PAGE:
He said it will be special for both him and his son to drive past the house on North Country Road for years to come and see his hard work front and center.

“I have to say, as his dad and Scoutmaster I’m especially proud,” the Scoutmaster said. “The Eagle Scout award is more than just a project, it’s a culmination of their Boy Scout career. It means a lot of leadership, service to the community and self-discipline.”

Rebecca Muroff, a 17-year-old Girl Scout Gold Award recipient, shows off the archive of historical photos she created for the Miller Place-Mount Sinai Historical Society Aug. 11. Photo by Alex Petroski

A piece of history has been organized and preserved thanks to the hard work of a Mount Sinai teen.

Girl Scouts looking to achieve their Gold Award, the highest honor a scout can earn, are tasked with identifying an issue in their community, conducting research, pitching a project, and shepherding it to completion in a leadership role in the hopes of achieving some greater good for the community. Rebecca Muroff, a Mount Sinai High School student heading into her senior year, stood at the William Miller House, the headquarters of the Miller Place-Mount Sinai Historical Society on North Country Road in Miller Place, Aug. 11 and shared the byproduct of months of hard work as the culmination of her Gold Award project.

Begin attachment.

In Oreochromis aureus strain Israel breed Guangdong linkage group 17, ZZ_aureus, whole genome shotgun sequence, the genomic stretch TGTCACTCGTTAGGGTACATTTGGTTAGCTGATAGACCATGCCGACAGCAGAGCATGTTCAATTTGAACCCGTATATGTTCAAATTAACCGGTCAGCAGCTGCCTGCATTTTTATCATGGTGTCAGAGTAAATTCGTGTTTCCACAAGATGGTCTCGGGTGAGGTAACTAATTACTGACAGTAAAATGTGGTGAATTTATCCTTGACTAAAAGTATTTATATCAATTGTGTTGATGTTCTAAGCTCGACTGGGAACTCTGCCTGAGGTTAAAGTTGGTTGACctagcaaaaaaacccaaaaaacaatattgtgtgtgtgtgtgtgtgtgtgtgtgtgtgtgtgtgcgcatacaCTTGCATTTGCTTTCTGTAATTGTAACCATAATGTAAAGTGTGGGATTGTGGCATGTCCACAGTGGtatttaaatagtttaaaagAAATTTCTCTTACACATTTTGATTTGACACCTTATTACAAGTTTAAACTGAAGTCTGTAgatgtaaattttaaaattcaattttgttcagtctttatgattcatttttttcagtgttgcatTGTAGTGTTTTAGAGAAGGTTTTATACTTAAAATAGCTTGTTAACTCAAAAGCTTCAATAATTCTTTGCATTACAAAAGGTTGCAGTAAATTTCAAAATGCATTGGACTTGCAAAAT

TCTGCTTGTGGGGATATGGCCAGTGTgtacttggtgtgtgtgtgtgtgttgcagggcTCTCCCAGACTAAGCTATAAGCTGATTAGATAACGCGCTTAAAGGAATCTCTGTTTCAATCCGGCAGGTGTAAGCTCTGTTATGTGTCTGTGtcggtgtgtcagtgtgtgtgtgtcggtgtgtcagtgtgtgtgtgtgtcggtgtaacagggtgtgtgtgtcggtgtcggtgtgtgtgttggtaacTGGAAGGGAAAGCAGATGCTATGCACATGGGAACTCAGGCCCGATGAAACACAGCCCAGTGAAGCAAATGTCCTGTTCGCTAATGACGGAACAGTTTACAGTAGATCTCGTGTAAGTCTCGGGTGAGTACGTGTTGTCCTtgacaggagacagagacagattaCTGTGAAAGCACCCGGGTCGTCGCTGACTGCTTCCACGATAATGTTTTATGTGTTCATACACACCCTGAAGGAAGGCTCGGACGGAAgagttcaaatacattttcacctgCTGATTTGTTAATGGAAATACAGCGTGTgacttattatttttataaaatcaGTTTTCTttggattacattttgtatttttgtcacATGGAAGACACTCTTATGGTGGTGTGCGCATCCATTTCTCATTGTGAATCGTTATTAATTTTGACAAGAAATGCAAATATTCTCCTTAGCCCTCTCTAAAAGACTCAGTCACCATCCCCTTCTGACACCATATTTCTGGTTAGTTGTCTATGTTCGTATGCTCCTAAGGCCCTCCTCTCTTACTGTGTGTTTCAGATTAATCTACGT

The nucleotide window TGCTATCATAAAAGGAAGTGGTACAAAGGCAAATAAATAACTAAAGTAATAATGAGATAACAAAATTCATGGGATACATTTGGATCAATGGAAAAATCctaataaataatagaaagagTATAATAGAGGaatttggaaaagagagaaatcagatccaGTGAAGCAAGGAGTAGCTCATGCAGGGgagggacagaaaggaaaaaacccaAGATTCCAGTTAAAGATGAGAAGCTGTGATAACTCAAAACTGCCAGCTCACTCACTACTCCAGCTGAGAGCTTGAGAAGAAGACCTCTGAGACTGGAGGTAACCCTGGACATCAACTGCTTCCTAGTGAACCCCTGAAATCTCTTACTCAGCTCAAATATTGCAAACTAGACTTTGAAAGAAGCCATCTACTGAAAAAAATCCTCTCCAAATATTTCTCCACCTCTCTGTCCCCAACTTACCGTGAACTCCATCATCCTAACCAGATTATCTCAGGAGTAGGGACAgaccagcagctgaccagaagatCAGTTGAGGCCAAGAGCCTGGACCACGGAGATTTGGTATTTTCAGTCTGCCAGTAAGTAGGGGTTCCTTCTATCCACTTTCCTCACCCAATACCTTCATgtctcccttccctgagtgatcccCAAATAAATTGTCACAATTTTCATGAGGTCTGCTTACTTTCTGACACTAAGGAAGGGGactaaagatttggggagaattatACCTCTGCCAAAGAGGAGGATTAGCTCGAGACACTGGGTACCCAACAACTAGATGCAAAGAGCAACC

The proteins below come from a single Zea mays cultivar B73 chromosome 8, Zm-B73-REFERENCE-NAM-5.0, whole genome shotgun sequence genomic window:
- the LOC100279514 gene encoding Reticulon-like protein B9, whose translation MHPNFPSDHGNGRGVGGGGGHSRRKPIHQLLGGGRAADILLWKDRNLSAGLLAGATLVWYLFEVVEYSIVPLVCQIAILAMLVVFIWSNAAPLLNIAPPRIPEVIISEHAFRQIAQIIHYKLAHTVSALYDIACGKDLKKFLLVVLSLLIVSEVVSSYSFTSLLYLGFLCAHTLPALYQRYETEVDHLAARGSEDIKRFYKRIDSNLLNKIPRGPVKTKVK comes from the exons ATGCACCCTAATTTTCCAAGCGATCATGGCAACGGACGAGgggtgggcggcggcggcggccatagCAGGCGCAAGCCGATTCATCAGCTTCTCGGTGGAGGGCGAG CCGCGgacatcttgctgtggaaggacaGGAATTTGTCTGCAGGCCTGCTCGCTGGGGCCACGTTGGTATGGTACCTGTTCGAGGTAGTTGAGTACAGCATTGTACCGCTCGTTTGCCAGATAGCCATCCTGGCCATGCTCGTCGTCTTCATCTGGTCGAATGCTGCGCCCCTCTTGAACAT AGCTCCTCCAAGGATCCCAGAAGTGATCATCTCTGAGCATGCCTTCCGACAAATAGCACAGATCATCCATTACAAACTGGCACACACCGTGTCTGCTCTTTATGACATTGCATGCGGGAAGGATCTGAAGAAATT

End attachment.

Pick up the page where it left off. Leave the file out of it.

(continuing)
Muroff and her family have long enjoyed events held by the historical society, from the annual Country Fair to the local Christmas tradition of passing letters to Santa off to Postman Pete, so exploring a project to help an organization close to her heart was a no-brainer, she said. The Gold Award recipient, beginning in October 2017, sifted through the historical society’s vast collection of old photos amassed since its inception in 1974 to create a pictorial archive, labeling the photos with numbers and a corresponding destination in a spreadsheet, including categories like location, date, names of the people in the photo and any other pertinent comments. The result is a detailed catalog available to visitors who can now quickly and easily find photos of specific people or events dating back decades. Muroff said plans are even in the works to digitize the archive in some manner.

From left, Troop 1090 leaders Tara Broome and Gretchen Lynch join Muroff’s parent Greg and Christine, right and third from right, as well as Edna Giffen of the society, second from right, in honoring the latest Gold Award recipient. Photo by Alex Petroski

“It shows people as we matured over the years and there are a lot of people — members — that, because we were founded in ’74, have passed or moved away,” said Edna Giffen, the society’s recording secretary and archivist, who Muroff said played a crucial role in working on the project. “I realized there are people in the pictures that I don’t even know. Members will be glad to see this.”

Muroff said she always liked going to events at the society as a kid and reflected on the idea that she’d created something that will enrich visits by future generations.

“It’s just nice I think to have tangible memories of the historical society,” she said. “Now people can look through the pictures and people can see themselves or their family members. It’s a nice feeling to know that I’m preserving history so other people can enjoy it.”

Tara Broome and Gretchen Lynch, Muroff’s leaders in Girl Scout Troop 1090, attended the Aug. 11 event set up to unveil the new photo archive.